Margaret Seltzer (pseudonymously Margaret B. Jones, born 1975 in Los Angeles, California) is an American writer.
In 2008, Seltzer published her first book, Love and Consequences: A Memoir of Hope and Survival, about her alleged experiences growing up as a half white, half Native American foster child and Bloods gang member in South Central Los Angeles. Shortly after publication, the book was proven to be completely fictitious: Seltzer was actually fully white, grew up with her biological parents in the upscale San Fernando Valley community of Sherman Oaks and attended Campbell Hall, an affluent Episcopalian day school in the North Hollywood area of Los Angeles.
While promoting her memoir, Love and Consequences, in radio interviews with WBUR's On Point and NPR's Tell Me More, Seltzer spoke with an African American Vernacular dialect and frequently referred to alleged gang friends as "homies" and "my home girl".
The book's publisher, Riverhead Books, recalled all copies of the book and audiobook from booksellers. Amazon.com and Barnes & Noble pulled the purchase page for the book from both of their sites, and Riverhead offered refunds to those who purchased it. The hoax was discovered when the publisher was contacted by Seltzer's sister. Speaking to the New York Times, Seltzer later admitted that the personal details of her memoir were fabricated, but claimed that some details were based on the real experiences of friends.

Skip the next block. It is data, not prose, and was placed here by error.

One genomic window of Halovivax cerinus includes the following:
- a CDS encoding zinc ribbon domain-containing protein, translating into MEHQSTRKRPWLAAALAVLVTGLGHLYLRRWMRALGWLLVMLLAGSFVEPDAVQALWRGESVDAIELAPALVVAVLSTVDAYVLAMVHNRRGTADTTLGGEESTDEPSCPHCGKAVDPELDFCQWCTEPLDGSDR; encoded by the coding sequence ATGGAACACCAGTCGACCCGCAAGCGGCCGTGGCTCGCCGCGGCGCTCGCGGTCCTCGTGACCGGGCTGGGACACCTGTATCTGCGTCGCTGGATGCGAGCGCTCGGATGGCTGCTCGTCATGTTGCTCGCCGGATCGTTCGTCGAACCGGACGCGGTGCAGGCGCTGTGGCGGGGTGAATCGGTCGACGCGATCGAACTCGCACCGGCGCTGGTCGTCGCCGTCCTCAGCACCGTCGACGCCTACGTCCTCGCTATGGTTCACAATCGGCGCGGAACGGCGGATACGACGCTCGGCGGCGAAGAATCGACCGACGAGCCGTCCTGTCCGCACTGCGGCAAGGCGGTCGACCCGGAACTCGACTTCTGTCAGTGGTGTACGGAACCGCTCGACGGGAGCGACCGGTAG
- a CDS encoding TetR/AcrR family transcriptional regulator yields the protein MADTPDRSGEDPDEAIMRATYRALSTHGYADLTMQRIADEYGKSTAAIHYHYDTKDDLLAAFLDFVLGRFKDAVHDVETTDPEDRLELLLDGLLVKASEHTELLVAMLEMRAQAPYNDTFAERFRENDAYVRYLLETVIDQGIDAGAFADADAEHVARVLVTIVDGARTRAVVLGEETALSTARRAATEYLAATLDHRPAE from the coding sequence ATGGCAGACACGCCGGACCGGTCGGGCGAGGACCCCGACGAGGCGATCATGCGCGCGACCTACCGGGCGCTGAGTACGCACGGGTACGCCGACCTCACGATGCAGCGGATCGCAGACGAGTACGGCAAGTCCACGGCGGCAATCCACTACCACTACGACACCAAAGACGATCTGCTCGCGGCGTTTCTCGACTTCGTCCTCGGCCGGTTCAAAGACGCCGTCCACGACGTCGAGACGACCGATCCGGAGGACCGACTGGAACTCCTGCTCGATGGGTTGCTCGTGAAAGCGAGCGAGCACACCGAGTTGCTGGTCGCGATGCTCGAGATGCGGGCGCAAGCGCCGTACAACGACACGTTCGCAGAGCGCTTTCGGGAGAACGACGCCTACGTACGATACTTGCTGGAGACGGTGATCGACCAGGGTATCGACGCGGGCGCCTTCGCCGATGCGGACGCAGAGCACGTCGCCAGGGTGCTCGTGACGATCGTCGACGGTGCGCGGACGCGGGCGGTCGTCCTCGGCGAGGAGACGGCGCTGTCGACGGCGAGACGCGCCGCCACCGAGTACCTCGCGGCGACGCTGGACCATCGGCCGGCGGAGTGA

- Jones, Margaret (2008). Love and consequences: a memoir of hope and survival. New York: Riverhead Books. ISBN 9781594489778. OCLC 180576296.
- Rich, M (2008-03-04). "Gang Memoir, Turning Page, Is Pure Fiction". The New York Times. Retrieved 2008-03-04.
- "Memoir a fake, author says". Los Angeles Times. 2008-03-04.
- Ashbrook, Tom (February 29, 2008). ""Love and Consequences" in South Central LA (RealAudio file)". On Point. Archived from the original on May 22, 2011.
- Martin, M (2008-03-05). "Margaret Seltzer Joins List of Fabricating Writers (RealAudio file)". Tell Me More. National Public Radio.
- Kakutani, Michiko (2008). "However Mean the Streets, Have an Exit Strategy". New York Times. Retrieved 2017-07-25.